Phoenix No. 1 vacation spot for folks transferring from Los Angeles

According to a new report from Redfin (, the technology-enabled real estate agent, 29.5% of users nationwide wanted to relocate to another metropolitan area in October. That’s a decrease from a high of 31.5% at the beginning of the year, but still higher than the 26% before the coronavirus pandemic. But when it comes to people moving away from Los Angeles, Phoenix is ​​the number one destination.

“With many employers making remote work permanent, we expect people to continue moving more frequently than before the pandemic,” said Redfin chief economist Daryl good weather. “What is likely to change are the places people move to. Popular Sunbelt migration destinations including Phoenix, Atlanta and Austin are likely to fall out of favor as skyrocketing house prices have made them less affordable. Cities in the north like Columbus, Harrisburg and Indianapolis is likely to gain popularity as homebuyers seek better value for money. “

ALSO READ: 8 of the best places to live in Metro Phoenix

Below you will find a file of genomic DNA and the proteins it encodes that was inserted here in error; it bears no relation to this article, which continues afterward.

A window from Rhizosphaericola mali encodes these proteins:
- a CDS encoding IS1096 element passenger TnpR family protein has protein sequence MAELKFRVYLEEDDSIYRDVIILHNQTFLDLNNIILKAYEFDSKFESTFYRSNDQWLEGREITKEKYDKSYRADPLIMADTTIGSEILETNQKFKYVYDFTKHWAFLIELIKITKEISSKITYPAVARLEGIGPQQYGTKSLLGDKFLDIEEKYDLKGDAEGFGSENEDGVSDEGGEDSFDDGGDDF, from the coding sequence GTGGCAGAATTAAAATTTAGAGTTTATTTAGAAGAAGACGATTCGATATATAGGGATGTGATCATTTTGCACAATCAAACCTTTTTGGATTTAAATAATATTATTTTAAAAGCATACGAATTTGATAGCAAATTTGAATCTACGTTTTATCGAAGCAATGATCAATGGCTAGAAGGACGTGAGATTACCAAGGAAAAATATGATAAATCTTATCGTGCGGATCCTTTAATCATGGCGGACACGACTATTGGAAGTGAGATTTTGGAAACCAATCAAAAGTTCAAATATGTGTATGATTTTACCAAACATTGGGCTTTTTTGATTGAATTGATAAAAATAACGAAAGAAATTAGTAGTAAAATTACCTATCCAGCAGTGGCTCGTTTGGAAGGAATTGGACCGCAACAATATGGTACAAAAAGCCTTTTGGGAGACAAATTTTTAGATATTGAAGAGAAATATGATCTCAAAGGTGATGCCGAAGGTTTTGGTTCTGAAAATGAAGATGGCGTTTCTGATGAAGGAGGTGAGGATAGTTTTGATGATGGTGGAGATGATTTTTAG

Miami, Phoenix and Sacramento are the top Metro home buyers you want to move to

Miami, Phoenix, Sacramento, Las Vegas and Tampa were the top migratory destinations of any major US metropolitan area in October, meaning they had the largest net inflows. Net inflow is a measure of how many more house hunters wanted to move onto a subway train than they left it.

While the Sunbelt cities remain popular, four of the ten most popular subways planned to move in October – Sacramento, Las Vegas, Dallas and Atlanta – saw fewer people wanting to move in than a year earlier. Sacramento, for example, saw a net inflow of 4,904 users, versus a net inflow of 6,369 in October 2020.

San Francisco, The angel and New York are the top homebuyers looking to get off the Metro

San Francisco, The angel, new York, Washington, DC and Seattle saw more users in October than any other major metropolitan area trying to leave the country, meaning they had the largest net outflows. Net runoff is a measure of how many more house hunters wanted to get off a subway than they move in.

Dense, expensive cities often see the greatest outflows of residents – a trend that accelerated during the pandemic as more Americans moved to more affordable places thanks to remote working.

To view the full report, including charts and methodology, visit

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